Seções: Índice Geral   Seção Atual: Índice   Obra: Índice   Anterior   Seguinte







I HOLD that Darwin's theory of development is right in principle, even though it may be a little inaccurate in detail; and I am therefore prepared to admit a priori, in accord with his views and with the inspired declaration of Genesis, that "creation" has been, and still is, a process of evolution, proceeding from a lower to a higher grade.

            Man, then, having developed from the Ape-Men (of Haeckel), and those Ape-Men being themselves the product of a lower type, all having, as have the Simian tribes to-day, the teeth and alimentary canal of frugivorous creatures, it is clear that Man became Man by means of fruit-eating. He did not, and could not develop out of the Carnivora. Humanity, therefore, is the product, not of flesh-eating, but of fruit-eating; and it is certain from history and from internal evidence that the "Golden Age," which was distinguished by the familiar intercourse of Man with God, or with "the gods," was an age of innocence and of abstinence from blood. Therefore, the more our mode of life removes us from the possibility of the privileges and spiritual powers which Man then enjoyed, the more it tends to degrade us; and the more, on the other hand, our diet accords with that of the Golden Age, the more it tends to develop our faculties and to redeem us. For there has been a Fall, and that Fall has lost to us, for the time being, the Perfect Humanity (the subject is a vast one, and I can only indicate its bearings here).

You must not overlook the fact that not all the races of Man have become habitual eaters of flesh. There are whole nations and tribes, especially in the East, who have adhered, and who still adhere, by religious tradition to fruit and herb-eating, and the structure of their internal organs differs in no way from that of the European flesh-eating nations. But there is in this question of "adaptation" an element which I venture to

(p. 152)

suspect you equally overlook. A man's physical organism is made by his Spirit, and the spirits of many men are of such a nature and of such a pedigree that they oblige the body they control to nourish itself upon grosser particles than are necessary to the sustenance of bodies inhabited and controlled by higher and more advanced spirits. Perhaps I fail to make my meaning clear to you, for it is probable the idea may be a wholly new one to you. Observation of individuals, however, will convince you that I am right. In fact, a particular system of diet is not hereditary in many cases, and we often hear it affirmed with truth, "What suits one does not suit another"; or, in more homely phrase, "One man's meat is another man's poison." We adapt ourselves to our food – it is not our food which is adapted to us. If the inner and true Man be pure, his dietary will necessarily befit him, for he will be unable to assimilate gross and carnivorous modes of life to the purposes of and the nourishment of his finer organism. If a man should tell me that he has convinced himself by trial that his "internal organs are adapted only for a mixed diet," I should not wish to contradict him, but he would be wholly unable to convince Me that my organs are in a similar condition. It is my belief that there are among men as many different species, races, types, and orders as there are among the various kinds of animals. One man is a lion or a fox, while another is a dove or a gazelle. In this respect, one may cite Plato in the Phaedrus, when he says: "Rather do I inquire about myself, whether I happen to be a beast with more folds and more furious than Typhon, or whether I am not a gentler and more simple animal naturally partaking of a modest and divine condition."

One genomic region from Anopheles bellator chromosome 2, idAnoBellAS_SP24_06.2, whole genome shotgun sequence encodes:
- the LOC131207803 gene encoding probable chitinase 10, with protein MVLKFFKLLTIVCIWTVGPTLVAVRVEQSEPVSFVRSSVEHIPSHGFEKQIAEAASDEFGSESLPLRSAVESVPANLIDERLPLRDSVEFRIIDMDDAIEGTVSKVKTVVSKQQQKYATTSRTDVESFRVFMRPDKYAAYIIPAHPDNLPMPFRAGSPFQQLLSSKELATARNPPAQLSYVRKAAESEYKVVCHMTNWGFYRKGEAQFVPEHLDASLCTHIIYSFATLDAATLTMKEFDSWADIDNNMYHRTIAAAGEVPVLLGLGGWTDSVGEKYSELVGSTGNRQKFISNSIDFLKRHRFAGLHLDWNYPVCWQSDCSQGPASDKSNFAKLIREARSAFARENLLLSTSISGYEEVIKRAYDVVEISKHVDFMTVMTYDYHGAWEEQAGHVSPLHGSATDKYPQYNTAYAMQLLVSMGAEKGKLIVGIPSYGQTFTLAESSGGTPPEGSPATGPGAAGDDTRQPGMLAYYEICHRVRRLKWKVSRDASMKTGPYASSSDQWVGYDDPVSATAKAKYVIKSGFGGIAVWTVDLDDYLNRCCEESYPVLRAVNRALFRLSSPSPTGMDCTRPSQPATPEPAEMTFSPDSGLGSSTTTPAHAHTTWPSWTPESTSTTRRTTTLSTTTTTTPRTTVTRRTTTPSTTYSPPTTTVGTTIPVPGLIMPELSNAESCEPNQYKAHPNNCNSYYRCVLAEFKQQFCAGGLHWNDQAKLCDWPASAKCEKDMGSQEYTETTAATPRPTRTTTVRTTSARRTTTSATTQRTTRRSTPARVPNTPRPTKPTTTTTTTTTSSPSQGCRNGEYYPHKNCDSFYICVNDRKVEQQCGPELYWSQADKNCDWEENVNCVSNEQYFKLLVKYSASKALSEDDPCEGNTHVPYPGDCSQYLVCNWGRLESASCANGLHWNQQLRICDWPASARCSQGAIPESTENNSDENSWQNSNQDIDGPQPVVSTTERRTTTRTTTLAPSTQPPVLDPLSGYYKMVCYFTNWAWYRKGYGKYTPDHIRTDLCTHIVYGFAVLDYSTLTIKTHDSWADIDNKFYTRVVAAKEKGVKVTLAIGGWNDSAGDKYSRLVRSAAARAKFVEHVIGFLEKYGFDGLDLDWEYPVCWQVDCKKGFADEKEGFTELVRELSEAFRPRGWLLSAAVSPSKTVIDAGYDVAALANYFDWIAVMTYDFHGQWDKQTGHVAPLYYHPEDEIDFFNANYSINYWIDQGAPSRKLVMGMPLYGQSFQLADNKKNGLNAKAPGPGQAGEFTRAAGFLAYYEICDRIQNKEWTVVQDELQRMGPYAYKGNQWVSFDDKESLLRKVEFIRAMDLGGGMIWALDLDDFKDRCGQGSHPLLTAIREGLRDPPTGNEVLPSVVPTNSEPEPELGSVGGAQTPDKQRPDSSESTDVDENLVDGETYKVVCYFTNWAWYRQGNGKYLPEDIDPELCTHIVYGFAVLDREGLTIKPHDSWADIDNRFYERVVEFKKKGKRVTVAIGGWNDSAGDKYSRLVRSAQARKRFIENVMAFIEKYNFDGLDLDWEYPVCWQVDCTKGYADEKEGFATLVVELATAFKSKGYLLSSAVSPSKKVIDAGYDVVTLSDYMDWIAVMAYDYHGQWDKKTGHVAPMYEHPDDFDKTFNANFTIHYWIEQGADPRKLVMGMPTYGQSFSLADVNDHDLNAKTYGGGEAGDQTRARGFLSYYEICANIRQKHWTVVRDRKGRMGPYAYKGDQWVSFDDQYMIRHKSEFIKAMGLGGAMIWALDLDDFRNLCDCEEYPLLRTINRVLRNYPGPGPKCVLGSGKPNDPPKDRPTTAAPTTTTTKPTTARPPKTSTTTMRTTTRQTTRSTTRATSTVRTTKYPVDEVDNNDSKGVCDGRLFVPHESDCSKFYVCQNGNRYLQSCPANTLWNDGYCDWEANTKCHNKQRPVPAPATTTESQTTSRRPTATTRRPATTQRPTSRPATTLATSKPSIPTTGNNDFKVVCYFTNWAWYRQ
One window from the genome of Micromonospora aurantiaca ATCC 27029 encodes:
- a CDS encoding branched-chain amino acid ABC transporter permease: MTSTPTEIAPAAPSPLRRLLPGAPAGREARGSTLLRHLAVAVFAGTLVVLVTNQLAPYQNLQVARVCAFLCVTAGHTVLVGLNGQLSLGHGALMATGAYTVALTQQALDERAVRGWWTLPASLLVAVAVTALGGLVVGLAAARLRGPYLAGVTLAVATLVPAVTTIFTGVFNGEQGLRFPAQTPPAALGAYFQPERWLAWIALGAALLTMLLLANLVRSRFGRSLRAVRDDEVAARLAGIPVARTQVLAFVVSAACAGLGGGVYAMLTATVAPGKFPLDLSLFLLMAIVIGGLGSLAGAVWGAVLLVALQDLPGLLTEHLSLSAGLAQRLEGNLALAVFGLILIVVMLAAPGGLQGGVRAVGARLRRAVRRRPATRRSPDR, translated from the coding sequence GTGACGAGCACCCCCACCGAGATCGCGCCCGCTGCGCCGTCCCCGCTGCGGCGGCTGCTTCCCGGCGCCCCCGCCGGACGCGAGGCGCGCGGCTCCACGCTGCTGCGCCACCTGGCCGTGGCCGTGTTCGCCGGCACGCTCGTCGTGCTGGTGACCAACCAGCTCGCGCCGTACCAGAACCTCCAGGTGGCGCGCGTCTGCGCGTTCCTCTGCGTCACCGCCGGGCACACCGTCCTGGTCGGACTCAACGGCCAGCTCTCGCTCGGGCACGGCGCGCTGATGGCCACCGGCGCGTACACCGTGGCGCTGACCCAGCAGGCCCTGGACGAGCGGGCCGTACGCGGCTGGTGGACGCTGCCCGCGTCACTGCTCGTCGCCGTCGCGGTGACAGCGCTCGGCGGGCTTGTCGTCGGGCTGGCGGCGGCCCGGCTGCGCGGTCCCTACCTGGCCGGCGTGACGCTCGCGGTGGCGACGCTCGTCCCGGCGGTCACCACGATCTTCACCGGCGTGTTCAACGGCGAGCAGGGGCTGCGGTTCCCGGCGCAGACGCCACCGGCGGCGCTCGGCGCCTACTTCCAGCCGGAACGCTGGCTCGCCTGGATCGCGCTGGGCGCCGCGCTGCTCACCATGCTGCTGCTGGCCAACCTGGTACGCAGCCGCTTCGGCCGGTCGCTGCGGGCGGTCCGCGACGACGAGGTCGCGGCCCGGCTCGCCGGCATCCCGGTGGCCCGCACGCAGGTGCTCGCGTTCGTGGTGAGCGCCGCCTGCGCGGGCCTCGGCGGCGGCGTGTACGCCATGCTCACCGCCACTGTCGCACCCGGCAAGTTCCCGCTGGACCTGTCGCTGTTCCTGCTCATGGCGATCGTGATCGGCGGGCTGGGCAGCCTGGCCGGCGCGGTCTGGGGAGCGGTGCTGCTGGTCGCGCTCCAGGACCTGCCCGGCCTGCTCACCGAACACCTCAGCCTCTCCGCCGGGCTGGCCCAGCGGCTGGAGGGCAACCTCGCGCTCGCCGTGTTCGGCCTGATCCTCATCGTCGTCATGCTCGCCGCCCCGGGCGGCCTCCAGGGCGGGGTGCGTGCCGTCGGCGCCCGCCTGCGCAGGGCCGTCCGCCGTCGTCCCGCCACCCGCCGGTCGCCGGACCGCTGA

You will gather, madam, from what I have written that your question appears to me to involve other considerations than a merely material mode of looking at Humanity. But, as regards the simply material view, you may rest assured that there exists nothing in the anatomical structure of Man to warrant the supposition that he has become transformed into a carnivorous animal, seeing how distinctly comparative anatomy declares to the contrary.





(151:1) From a letter written by A.K. to Miss C–.



Seções: Índice Geral   Seção Atual: Índice   Obra: Índice   Anterior


Seguinte: 10. Extratos da Obra “Inglaterra e o Islã” (153-158)